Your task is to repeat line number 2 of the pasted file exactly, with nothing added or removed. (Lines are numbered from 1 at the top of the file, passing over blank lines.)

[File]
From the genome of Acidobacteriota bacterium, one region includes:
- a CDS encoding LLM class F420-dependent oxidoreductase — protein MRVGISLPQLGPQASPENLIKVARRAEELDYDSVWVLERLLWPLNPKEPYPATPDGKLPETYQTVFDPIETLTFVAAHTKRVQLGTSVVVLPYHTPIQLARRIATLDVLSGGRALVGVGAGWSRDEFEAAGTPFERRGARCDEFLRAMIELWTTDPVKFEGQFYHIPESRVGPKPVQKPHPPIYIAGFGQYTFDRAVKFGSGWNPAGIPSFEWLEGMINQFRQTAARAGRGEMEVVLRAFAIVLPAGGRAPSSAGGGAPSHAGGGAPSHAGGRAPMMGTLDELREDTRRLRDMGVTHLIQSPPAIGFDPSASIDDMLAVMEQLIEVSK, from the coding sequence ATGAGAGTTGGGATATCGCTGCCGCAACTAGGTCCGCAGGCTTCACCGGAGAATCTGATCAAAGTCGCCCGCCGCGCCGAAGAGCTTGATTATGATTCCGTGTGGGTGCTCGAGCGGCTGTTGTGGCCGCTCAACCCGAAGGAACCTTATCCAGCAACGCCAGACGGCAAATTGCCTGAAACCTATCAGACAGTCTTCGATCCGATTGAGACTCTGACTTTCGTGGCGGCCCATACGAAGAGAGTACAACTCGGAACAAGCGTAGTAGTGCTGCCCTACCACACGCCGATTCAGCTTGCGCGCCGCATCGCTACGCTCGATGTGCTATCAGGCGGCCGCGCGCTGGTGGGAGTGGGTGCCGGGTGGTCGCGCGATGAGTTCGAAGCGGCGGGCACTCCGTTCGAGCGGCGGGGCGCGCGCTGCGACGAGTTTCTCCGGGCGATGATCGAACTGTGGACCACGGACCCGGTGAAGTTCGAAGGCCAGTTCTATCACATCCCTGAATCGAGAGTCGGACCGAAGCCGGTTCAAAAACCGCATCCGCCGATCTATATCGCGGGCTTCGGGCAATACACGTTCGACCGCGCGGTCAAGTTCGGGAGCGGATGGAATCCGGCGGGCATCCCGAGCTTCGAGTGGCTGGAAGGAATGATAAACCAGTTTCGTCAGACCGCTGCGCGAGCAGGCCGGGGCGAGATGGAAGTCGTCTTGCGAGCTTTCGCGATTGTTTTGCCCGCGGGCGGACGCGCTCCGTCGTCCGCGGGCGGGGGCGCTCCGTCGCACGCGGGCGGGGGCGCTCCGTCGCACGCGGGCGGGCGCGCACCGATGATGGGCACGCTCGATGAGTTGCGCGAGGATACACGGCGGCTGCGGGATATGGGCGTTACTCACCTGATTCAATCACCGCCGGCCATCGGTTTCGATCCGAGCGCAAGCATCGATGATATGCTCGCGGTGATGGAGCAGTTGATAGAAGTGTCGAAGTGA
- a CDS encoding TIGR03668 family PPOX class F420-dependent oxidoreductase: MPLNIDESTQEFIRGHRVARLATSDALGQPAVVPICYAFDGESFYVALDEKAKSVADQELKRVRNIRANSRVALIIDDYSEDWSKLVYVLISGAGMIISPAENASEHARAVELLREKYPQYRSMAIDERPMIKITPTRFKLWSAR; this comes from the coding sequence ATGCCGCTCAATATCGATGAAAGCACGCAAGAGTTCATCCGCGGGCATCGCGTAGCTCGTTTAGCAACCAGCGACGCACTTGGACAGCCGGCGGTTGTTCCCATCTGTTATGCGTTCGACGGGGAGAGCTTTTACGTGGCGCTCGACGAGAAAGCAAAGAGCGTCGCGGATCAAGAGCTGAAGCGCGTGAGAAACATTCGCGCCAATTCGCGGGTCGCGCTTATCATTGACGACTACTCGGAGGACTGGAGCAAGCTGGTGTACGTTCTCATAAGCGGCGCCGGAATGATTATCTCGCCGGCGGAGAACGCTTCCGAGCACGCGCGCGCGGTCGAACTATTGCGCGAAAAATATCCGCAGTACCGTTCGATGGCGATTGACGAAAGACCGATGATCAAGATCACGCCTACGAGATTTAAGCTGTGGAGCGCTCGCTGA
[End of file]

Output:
- a CDS encoding LLM class F420-dependent oxidoreductase — protein MRVGISLPQLGPQASPENLIKVARRAEELDYDSVWVLERLLWPLNPKEPYPATPDGKLPETYQTVFDPIETLTFVAAHTKRVQLGTSVVVLPYHTPIQLARRIATLDVLSGGRALVGVGAGWSRDEFEAAGTPFERRGARCDEFLRAMIELWTTDPVKFEGQFYHIPESRVGPKPVQKPHPPIYIAGFGQYTFDRAVKFGSGWNPAGIPSFEWLEGMINQFRQTAARAGRGEMEVVLRAFAIVLPAGGRAPSSAGGGAPSHAGGGAPSHAGGRAPMMGTLDELREDTRRLRDMGVTHLIQSPPAIGFDPSASIDDMLAVMEQLIEVSK, from the coding sequence ATGAGAGTTGGGATATCGCTGCCGCAACTAGGTCCGCAGGCTTCACCGGAGAATCTGATCAAAGTCGCCCGCCGCGCCGAAGAGCTTGATTATGATTCCGTGTGGGTGCTCGAGCGGCTGTTGTGGCCGCTCAACCCGAAGGAACCTTATCCAGCAACGCCAGACGGCAAATTGCCTGAAACCTATCAGACAGTCTTCGATCCGATTGAGACTCTGACTTTCGTGGCGGCCCATACGAAGAGAGTACAACTCGGAACAAGCGTAGTAGTGCTGCCCTACCACACGCCGATTCAGCTTGCGCGCCGCATCGCTACGCTCGATGTGCTATCAGGCGGCCGCGCGCTGGTGGGAGTGGGTGCCGGGTGGTCGCGCGATGAGTTCGAAGCGGCGGGCACTCCGTTCGAGCGGCGGGGCGCGCGCTGCGACGAGTTTCTCCGGGCGATGATCGAACTGTGGACCACGGACCCGGTGAAGTTCGAAGGCCAGTTCTATCACATCCCTGAATCGAGAGTCGGACCGAAGCCGGTTCAAAAACCGCATCCGCCGATCTATATCGCGGGCTTCGGGCAATACACGTTCGACCGCGCGGTCAAGTTCGGGAGCGGATGGAATCCGGCGGGCATCCCGAGCTTCGAGTGGCTGGAAGGAATGATAAACCAGTTTCGTCAGACCGCTGCGCGAGCAGGCCGGGGCGAGATGGAAGTCGTCTTGCGAGCTTTCGCGATTGTTTTGCCCGCGGGCGGACGCGCTCCGTCGTCCGCGGGCGGGGGCGCTCCGTCGCACGCGGGCGGGGGCGCTCCGTCGCACGCGGGCGGGCGCGCACCGATGATGGGCACGCTCGATGAGTTGCGCGAGGATACACGGCGGCTGCGGGATATGGGCGTTACTCACCTGATTCAATCACCGCCGGCCATCGGTTTCGATCCGAGCGCAAGCATCGATGATATGCTCGCGGTGATGGAGCAGTTGATAGAAGTGTCGAAGTGA